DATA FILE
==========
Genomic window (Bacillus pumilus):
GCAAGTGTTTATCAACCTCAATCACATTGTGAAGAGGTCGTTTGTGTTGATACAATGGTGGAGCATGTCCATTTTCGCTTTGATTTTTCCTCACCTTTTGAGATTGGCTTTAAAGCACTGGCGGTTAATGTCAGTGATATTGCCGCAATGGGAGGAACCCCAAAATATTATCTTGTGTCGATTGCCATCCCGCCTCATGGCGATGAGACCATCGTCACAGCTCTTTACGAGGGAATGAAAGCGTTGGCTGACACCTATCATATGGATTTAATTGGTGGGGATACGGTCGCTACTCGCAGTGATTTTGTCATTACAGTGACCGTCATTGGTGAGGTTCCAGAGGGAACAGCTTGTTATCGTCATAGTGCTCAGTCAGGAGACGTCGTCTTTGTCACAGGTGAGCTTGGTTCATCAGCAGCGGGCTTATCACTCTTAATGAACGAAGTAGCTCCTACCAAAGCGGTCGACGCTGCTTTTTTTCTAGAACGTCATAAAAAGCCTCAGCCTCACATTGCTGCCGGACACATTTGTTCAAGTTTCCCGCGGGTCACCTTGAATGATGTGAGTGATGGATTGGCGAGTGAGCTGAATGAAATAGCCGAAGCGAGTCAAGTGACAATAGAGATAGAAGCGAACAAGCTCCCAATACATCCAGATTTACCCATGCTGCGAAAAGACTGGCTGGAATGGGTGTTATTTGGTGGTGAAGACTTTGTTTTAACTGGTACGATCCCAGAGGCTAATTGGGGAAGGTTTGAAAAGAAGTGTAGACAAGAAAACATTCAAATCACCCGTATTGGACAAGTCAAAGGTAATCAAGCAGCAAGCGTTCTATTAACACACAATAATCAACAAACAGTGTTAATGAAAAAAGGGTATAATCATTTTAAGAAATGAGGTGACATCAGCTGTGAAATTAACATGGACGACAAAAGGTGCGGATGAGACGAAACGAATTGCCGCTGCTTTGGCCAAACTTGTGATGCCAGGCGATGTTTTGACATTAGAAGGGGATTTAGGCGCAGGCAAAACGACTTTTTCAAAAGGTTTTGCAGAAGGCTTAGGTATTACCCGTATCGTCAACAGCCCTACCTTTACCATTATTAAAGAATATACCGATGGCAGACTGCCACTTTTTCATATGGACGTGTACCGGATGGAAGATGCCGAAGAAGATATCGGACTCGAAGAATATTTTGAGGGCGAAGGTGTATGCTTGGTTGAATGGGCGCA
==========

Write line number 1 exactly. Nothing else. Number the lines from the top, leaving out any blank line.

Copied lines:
Genomic window (Bacillus pumilus):